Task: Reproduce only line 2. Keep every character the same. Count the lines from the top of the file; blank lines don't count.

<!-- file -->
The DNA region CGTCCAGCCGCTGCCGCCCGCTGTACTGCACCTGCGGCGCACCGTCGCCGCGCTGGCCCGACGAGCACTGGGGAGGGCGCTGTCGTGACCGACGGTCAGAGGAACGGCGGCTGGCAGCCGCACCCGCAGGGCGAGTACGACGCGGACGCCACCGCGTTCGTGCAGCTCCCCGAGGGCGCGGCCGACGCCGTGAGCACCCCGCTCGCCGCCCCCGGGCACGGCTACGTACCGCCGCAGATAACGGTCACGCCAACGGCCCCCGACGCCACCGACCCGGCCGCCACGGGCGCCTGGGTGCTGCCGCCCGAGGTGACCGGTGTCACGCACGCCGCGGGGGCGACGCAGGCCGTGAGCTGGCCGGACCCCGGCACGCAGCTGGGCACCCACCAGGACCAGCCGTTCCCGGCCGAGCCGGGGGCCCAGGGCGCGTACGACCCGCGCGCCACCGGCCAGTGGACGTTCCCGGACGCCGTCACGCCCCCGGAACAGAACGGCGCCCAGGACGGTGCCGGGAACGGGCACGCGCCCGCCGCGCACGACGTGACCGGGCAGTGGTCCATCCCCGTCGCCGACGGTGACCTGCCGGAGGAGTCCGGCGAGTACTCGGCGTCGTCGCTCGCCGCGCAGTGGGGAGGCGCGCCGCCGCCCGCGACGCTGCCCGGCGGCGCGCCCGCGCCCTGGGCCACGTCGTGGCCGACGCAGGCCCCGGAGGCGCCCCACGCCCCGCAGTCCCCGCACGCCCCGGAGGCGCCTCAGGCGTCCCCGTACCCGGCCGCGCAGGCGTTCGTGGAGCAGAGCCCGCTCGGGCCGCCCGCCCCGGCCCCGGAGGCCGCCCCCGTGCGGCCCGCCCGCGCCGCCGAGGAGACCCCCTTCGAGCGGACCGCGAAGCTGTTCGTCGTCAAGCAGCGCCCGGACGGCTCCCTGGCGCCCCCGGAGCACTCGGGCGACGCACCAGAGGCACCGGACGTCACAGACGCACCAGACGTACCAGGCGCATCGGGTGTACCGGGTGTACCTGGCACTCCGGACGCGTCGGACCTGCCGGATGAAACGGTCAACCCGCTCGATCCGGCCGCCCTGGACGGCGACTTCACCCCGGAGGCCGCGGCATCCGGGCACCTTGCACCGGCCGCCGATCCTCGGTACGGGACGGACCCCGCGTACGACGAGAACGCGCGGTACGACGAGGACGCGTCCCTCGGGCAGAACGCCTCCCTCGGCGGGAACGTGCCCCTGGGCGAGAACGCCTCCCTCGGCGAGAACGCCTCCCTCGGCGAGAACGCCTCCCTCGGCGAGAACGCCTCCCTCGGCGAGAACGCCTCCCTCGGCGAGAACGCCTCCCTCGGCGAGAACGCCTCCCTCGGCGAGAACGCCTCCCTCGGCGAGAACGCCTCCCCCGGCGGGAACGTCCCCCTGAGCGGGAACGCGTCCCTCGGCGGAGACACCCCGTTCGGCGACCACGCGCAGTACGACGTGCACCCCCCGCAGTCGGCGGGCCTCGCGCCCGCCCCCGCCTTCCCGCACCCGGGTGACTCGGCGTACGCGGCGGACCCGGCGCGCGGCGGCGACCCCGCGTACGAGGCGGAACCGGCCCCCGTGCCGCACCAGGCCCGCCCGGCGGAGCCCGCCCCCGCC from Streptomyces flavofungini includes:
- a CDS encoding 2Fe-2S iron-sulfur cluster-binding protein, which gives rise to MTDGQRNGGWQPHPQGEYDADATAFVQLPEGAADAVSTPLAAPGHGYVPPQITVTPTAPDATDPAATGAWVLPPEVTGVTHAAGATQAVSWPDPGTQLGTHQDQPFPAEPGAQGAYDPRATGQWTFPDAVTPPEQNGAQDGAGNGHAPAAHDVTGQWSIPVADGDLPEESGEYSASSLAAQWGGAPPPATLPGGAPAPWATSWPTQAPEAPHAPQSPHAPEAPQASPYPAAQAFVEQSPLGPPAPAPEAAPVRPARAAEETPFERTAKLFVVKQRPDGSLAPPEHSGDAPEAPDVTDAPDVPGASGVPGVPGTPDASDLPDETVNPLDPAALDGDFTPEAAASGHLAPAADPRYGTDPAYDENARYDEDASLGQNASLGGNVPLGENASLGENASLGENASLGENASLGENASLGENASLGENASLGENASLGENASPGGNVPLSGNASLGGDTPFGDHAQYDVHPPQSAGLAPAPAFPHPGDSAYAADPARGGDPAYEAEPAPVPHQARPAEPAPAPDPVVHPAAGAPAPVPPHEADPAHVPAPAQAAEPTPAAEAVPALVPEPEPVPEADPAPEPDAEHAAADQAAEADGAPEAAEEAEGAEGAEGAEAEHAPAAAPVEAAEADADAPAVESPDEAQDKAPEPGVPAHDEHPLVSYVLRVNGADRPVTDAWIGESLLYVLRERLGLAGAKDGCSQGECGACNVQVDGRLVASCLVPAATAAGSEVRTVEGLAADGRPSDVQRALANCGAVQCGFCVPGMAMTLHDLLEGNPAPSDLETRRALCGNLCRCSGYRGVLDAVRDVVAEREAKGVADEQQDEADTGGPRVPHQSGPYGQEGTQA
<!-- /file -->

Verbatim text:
- a CDS encoding 2Fe-2S iron-sulfur cluster-binding protein, which gives rise to MTDGQRNGGWQPHPQGEYDADATAFVQLPEGAADAVSTPLAAPGHGYVPPQITVTPTAPDATDPAATGAWVLPPEVTGVTHAAGATQAVSWPDPGTQLGTHQDQPFPAEPGAQGAYDPRATGQWTFPDAVTPPEQNGAQDGAGNGHAPAAHDVTGQWSIPVADGDLPEESGEYSASSLAAQWGGAPPPATLPGGAPAPWATSWPTQAPEAPHAPQSPHAPEAPQASPYPAAQAFVEQSPLGPPAPAPEAAPVRPARAAEETPFERTAKLFVVKQRPDGSLAPPEHSGDAPEAPDVTDAPDVPGASGVPGVPGTPDASDLPDETVNPLDPAALDGDFTPEAAASGHLAPAADPRYGTDPAYDENARYDEDASLGQNASLGGNVPLGENASLGENASLGENASLGENASLGENASLGENASLGENASLGENASLGENASPGGNVPLSGNASLGGDTPFGDHAQYDVHPPQSAGLAPAPAFPHPGDSAYAADPARGGDPAYEAEPAPVPHQARPAEPAPAPDPVVHPAAGAPAPVPPHEADPAHVPAPAQAAEPTPAAEAVPALVPEPEPVPEADPAPEPDAEHAAADQAAEADGAPEAAEEAEGAEGAEGAEAEHAPAAAPVEAAEADADAPAVESPDEAQDKAPEPGVPAHDEHPLVSYVLRVNGADRPVTDAWIGESLLYVLRERLGLAGAKDGCSQGECGACNVQVDGRLVASCLVPAATAAGSEVRTVEGLAADGRPSDVQRALANCGAVQCGFCVPGMAMTLHDLLEGNPAPSDLETRRALCGNLCRCSGYRGVLDAVRDVVAEREAKGVADEQQDEADTGGPRVPHQSGPYGQEGTQA